Monday, December 20, 2010

Moving, Meaningful, and Magnificent

Like many other Christians, Christmas is the most moving, meaningful, and magnificent time of the year for me.

First, just saying "Merry Christmas" these days provides an open door to tell people we meet in stores and on the streets that we want to keep Christ in Christmas. Depending upon the situation, when I receive a smile in return and an openness to talk via the person’s body language, I can discuss why keeping Christ in Christmas is so meaningful to me. Plus, all the awesome Christmas programs in churches provide so many opportunities to bring friends in to hear the gospel. Even school Christmas programs provide opportunities to talk about our Savior. After we applaud their cute program about Santa and giving gifts, we can bring the Perfect Gift God gave to each of us into the conversation with teachers and students. We parents are not prohibited from talking about Jesus on school grounds. In my neighborhood a home sits on a hill right next to an elementary school. Each year the lovely people in that home drape a huge banner across their fence for all the students to see—Jesus is the Reason For The Season. All the cars passing by on that very busy street enjoy the sign as well.

I sing in a two hundred person Sanctuary choir and it is my pleasure each year to spend many extra hours rehearsing songs that worship our Lord. Then on performance night I offer my sacrifice of praise to my Lord. And I love to sing Christmas songs and carols from Elvis and Dolly Parton to The Messiah. Music flows in our home during the Christmas season. It does my heart good to see the boxes to collect toys for kids in need in every grocery store, drug store, and almost any place where people gather. And don’t you love the smiling Salvation Army bell ringers. One I saw last night was singing carols in front of Walgreens. And, of course, in our home Christmas is a warm family time. My whole family, small though it is, twelve people ranging in age from six to seventy-three gather for good food and gifts. Before the bountiful dinner, my dear husband always reads the Christmas story about the greatest gift ever given.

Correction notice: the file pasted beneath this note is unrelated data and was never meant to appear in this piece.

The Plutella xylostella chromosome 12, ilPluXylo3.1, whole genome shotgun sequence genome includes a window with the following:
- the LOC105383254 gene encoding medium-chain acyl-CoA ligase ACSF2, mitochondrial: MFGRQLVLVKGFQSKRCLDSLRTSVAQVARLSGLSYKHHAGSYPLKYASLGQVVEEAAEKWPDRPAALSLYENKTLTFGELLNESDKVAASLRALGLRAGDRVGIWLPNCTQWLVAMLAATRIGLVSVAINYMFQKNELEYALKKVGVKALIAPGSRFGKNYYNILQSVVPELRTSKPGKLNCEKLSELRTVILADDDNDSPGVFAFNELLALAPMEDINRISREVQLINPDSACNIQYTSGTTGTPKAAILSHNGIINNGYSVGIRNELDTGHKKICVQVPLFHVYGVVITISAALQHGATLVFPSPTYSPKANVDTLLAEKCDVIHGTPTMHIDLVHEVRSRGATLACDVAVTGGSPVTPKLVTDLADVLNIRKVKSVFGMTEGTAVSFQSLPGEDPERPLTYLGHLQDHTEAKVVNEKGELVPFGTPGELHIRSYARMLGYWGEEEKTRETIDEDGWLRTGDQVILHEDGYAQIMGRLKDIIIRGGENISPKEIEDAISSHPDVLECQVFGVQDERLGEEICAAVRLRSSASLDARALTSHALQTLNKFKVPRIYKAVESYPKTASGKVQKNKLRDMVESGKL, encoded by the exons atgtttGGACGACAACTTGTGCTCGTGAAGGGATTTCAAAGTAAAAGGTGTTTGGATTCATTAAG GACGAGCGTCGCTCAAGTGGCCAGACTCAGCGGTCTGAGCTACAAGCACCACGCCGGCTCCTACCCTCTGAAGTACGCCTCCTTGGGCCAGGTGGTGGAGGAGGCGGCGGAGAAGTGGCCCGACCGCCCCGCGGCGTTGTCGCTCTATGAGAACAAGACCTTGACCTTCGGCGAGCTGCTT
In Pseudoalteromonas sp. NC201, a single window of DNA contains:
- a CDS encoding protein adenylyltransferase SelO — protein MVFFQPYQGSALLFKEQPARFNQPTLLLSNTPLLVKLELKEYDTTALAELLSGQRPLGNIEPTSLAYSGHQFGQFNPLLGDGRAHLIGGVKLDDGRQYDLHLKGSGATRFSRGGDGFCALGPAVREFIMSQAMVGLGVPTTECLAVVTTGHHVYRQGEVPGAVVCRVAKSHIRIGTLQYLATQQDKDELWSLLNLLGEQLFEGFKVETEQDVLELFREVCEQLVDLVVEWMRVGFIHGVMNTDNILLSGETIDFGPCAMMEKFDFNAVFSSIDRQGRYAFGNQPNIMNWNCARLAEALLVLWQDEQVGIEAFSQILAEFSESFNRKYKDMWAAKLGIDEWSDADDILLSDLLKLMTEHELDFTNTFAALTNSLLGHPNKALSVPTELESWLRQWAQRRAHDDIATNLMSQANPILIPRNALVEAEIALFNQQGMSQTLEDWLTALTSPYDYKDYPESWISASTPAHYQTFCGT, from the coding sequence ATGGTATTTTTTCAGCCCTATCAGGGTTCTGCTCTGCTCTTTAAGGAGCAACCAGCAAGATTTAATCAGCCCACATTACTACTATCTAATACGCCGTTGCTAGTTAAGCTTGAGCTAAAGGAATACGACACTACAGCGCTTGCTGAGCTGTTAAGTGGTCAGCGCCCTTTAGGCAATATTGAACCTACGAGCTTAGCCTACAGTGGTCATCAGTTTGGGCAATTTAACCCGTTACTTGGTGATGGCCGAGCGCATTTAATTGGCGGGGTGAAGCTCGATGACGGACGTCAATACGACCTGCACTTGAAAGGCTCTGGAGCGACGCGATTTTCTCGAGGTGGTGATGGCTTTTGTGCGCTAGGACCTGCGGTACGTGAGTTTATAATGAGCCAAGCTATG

I love the story of Mary, so young probably only about fifteen, telling the man she loves that she is pregnant. And young Joseph, probably not more than twenty himself, loving her so much and believing the angel that yes, his betrothed though with child, is still a virgin. How both may have been shunned by their families, but Joseph stepped up like a man and took his beloved Mary for his wife. How they walked to Bethlehem together. Despite tradition, I’m sure young Joseph couldn’t afford a donkey. How Joseph lay down his tunic for his bride-to-be and there on the dirty floor of a manure-stinking barn delivered God’s own son. Can you think of a more lowly birth for the King of heaven and earth? What a picture to show that He came not to be served but to serve. Only the Creator God could imagine such a birth.

Christmas is our time to rejoice, worship, and give. Let us make the most of the time until The One born so lowly comes again—only this time as King of Kings and Lord of Lords in all His splendor and glory.

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